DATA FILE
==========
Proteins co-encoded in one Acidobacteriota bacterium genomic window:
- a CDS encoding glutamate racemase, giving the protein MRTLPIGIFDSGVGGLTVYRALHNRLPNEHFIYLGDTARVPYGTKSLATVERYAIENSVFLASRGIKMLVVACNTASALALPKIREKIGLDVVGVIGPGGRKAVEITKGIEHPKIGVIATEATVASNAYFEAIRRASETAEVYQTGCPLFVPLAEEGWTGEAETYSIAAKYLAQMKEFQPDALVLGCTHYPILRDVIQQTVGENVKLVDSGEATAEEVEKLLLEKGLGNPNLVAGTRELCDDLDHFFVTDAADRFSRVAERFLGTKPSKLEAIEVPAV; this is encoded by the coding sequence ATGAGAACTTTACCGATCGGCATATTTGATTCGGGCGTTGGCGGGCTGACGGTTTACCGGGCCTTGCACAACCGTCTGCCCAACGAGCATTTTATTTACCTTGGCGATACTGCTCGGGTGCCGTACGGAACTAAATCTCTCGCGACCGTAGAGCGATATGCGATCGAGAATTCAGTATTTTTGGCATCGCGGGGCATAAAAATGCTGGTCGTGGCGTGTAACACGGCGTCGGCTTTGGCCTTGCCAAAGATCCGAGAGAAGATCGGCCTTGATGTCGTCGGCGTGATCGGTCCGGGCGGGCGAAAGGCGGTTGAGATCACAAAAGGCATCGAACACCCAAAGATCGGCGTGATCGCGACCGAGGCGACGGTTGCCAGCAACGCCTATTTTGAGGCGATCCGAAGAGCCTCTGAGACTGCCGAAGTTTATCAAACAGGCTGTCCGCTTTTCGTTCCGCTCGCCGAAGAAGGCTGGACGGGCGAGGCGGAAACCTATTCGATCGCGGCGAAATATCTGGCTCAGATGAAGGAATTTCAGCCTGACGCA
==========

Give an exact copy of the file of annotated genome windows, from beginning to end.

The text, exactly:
Proteins co-encoded in one Acidobacteriota bacterium genomic window:
- a CDS encoding glutamate racemase, giving the protein MRTLPIGIFDSGVGGLTVYRALHNRLPNEHFIYLGDTARVPYGTKSLATVERYAIENSVFLASRGIKMLVVACNTASALALPKIREKIGLDVVGVIGPGGRKAVEITKGIEHPKIGVIATEATVASNAYFEAIRRASETAEVYQTGCPLFVPLAEEGWTGEAETYSIAAKYLAQMKEFQPDALVLGCTHYPILRDVIQQTVGENVKLVDSGEATAEEVEKLLLEKGLGNPNLVAGTRELCDDLDHFFVTDAADRFSRVAERFLGTKPSKLEAIEVPAV; this is encoded by the coding sequence ATGAGAACTTTACCGATCGGCATATTTGATTCGGGCGTTGGCGGGCTGACGGTTTACCGGGCCTTGCACAACCGTCTGCCCAACGAGCATTTTATTTACCTTGGCGATACTGCTCGGGTGCCGTACGGAACTAAATCTCTCGCGACCGTAGAGCGATATGCGATCGAGAATTCAGTATTTTTGGCATCGCGGGGCATAAAAATGCTGGTCGTGGCGTGTAACACGGCGTCGGCTTTGGCCTTGCCAAAGATCCGAGAGAAGATCGGCCTTGATGTCGTCGGCGTGATCGGTCCGGGCGGGCGAAAGGCGGTTGAGATCACAAAAGGCATCGAACACCCAAAGATCGGCGTGATCGCGACCGAGGCGACGGTTGCCAGCAACGCCTATTTTGAGGCGATCCGAAGAGCCTCTGAGACTGCCGAAGTTTATCAAACAGGCTGTCCGCTTTTCGTTCCGCTCGCCGAAGAAGGCTGGACGGGCGAGGCGGAAACCTATTCGATCGCGGCGAAATATCTGGCTCAGATGAAGGAATTTCAGCCTGACGCA